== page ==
A photo of one of Ohmio’s autonomous shuttles.
The Riverside City Council last month unanimously approved an agreement to bring New Zealand-based autonomous shuttle company Ohmio’s international headquarters to the city. (Courtesy photo)

The Riverside City Council last month unanimously approved an agreement to bring New Zealand-based autonomous shuttle company Ohmio’s international headquarters to the city.

“Since May of this year, the city and Ohmio have been in discussions to further Riverside’s economic and green sustainable goals through this unique public private partnership,” Jennifer Lilley, director of community and economic development, said during the Nov. 28 meeting. “In September, as you’ll recall, the council directed staff to finalize this negotiation to relocate Ohmio to the city of Riverside and to bring back some additional information.”

That additional information included more details about the safety of the autonomous vehicles, the role of the safety operators, the projected workforce and local hiring impacts, the impacts to Riverside Transit Authority ridership and staff, the location of the facility, potential point-of-sale revenue and potential partnerships and sponsorships.

According to Lilley, Ohmio has not had a single accident in the history of the company and maintains a “zero incident record.” Additionally, all of the shuttles have a safety operator on board to communicate with the monitoring center, assist passengers and intervene in the case of an emergency.

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“Ohmio has committed to local hiring and anticipates, as outlined in your staff report, seven to 10 new jobs ranging from $65,000 a year all the way up to $160,000 in the first year for those individuals, and up to 25 new jobs by year three,” Lilley said.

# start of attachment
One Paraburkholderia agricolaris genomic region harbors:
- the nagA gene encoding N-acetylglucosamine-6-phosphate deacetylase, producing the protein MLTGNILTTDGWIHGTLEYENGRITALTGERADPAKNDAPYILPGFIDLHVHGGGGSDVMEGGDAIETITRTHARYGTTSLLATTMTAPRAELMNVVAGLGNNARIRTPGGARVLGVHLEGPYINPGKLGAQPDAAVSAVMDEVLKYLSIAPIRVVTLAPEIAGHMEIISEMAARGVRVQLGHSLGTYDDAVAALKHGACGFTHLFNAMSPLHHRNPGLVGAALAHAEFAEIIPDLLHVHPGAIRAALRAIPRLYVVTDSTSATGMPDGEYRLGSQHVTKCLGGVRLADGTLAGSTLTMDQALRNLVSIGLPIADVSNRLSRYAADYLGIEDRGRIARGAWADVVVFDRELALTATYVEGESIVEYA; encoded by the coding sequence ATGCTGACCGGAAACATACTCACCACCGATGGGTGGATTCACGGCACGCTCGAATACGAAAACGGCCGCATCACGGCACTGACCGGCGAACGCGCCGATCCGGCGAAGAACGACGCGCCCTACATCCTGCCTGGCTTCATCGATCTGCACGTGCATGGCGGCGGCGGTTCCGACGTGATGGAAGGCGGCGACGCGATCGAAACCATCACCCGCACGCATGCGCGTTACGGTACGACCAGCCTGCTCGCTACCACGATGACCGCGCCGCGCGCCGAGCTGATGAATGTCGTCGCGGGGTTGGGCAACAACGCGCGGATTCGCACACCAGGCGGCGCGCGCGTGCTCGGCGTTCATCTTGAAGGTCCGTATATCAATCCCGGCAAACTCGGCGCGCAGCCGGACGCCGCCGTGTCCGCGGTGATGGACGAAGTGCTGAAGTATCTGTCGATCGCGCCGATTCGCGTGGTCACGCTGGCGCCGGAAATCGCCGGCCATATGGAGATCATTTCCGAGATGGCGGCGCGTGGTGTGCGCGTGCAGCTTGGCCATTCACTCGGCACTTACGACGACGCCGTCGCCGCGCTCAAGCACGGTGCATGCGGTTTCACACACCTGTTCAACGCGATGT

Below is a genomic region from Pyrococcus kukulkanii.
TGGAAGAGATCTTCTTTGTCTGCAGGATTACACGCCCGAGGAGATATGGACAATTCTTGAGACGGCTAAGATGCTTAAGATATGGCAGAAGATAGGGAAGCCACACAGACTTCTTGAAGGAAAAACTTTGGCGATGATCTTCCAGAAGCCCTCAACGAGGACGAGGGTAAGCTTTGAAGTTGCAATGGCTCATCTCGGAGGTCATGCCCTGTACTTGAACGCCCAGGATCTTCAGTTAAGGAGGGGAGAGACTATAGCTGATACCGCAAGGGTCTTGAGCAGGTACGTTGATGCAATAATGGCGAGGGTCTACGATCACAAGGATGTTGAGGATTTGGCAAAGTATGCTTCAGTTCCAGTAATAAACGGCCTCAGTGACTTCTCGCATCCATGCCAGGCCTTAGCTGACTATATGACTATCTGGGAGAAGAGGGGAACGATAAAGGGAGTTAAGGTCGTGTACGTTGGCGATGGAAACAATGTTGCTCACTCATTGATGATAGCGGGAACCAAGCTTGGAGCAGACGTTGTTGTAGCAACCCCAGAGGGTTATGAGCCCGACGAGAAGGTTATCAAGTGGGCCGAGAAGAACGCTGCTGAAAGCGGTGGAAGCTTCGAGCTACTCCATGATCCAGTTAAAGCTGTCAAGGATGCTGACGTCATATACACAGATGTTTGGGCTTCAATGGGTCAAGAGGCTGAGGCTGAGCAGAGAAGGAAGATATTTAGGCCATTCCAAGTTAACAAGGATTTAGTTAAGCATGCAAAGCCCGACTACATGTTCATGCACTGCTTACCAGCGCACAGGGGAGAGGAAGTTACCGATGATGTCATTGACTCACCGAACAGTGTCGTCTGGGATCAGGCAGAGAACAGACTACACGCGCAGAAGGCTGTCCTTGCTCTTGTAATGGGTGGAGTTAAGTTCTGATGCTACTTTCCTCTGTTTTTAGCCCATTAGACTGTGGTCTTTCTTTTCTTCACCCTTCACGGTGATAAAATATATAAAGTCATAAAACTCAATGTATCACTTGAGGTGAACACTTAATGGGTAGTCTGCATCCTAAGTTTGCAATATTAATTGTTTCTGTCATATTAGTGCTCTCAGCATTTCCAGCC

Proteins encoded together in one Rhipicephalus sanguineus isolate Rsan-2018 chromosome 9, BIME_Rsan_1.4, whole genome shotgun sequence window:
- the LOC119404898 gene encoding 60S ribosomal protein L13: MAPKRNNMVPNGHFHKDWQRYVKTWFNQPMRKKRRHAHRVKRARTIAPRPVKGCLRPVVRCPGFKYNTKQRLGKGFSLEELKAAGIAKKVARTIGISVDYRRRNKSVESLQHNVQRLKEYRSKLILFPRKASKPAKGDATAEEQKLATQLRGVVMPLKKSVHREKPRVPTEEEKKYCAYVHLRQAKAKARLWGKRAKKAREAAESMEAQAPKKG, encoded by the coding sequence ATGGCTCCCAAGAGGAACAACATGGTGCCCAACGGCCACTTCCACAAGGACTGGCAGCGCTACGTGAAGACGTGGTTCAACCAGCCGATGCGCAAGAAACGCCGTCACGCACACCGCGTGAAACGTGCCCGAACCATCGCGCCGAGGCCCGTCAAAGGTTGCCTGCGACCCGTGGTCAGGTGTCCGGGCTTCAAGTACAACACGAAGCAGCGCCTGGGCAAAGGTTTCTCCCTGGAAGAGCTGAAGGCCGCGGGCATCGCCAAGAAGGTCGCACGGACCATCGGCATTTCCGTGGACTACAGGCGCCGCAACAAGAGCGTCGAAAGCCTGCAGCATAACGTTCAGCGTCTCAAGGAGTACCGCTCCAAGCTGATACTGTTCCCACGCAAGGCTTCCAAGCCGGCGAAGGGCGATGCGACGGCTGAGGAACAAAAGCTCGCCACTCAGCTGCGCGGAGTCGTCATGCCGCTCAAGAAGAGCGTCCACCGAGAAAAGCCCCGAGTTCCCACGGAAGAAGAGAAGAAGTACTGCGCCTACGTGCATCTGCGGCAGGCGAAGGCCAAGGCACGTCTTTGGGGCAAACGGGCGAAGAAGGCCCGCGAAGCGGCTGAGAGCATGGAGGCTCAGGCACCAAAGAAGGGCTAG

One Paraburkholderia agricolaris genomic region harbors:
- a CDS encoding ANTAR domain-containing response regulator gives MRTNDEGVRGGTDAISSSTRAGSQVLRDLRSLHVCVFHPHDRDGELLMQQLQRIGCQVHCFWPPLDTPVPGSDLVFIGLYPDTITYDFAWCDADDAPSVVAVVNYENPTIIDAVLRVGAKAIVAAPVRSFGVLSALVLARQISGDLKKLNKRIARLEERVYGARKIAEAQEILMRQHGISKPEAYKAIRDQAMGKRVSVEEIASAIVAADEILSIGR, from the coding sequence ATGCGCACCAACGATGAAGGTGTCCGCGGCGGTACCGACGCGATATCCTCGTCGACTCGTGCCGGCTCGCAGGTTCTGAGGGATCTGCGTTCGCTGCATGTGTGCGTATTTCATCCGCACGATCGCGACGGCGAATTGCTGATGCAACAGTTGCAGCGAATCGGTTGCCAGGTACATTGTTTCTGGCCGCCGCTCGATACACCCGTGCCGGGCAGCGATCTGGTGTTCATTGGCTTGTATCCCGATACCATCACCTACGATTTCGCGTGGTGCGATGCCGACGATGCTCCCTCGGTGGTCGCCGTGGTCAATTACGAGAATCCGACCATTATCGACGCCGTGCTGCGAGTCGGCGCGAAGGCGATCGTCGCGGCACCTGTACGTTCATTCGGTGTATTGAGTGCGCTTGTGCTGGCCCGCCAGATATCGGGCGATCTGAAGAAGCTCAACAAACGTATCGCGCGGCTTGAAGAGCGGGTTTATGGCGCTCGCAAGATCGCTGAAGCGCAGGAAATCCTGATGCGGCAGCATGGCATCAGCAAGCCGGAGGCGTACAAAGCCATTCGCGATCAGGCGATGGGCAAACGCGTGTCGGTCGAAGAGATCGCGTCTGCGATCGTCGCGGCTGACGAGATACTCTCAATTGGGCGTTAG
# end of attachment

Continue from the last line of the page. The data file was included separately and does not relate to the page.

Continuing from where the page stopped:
She also told the council that the company was in communication with the Riverside County Transportation Commission, Riverside Transit Authority, the Greater Riverside Chambers of Commerce as well as area colleges and universities in an effort to increase collaboration and support for the company’s relocation.

“The whole world is going to be watching us,” Rodolfo Torres,vice chancellor for research and economic development at the University of Riverside-California, said. “The whole world is going to be looking at this city in Southern California called Riverside that we all love so much, and they’re going to wonder why is it that these companies choose to come here, and they’re going to start seeing all the benefits that we had to offer.”

Others who spoke during the meeting had questions about the projected benefits to the city including the number of jobs that would be created, the amount of sales tax revenue that would be generated and public transportation improvements.

Mayor Patricia Lock Dawson said that while the facility is only projected to have approximately 25 employees by year three, that hiring will have ripple effects throughout the community.

“It’s going to be multiplicative with respect to other industries,” she said. “And we’re doing exactly all the things that we’re supposed to be doing to develop a robust economic cluster around this.”

The council unanimously approved the agreement, which will see the city spend up to $2.5 million — including $1.5 million for a two-year pilot program that will see three of Ohmio’s autonomous shuttles operating on Riverside streets.

“I think that we have an opportunity to really, to really look at the future of transportation, and I appreciate the efforts you’ve made coming here working with all folks involved,” Ward 5 Councilmember Gaby Plascencia said.

More about the agreement can be found here on the city’s website

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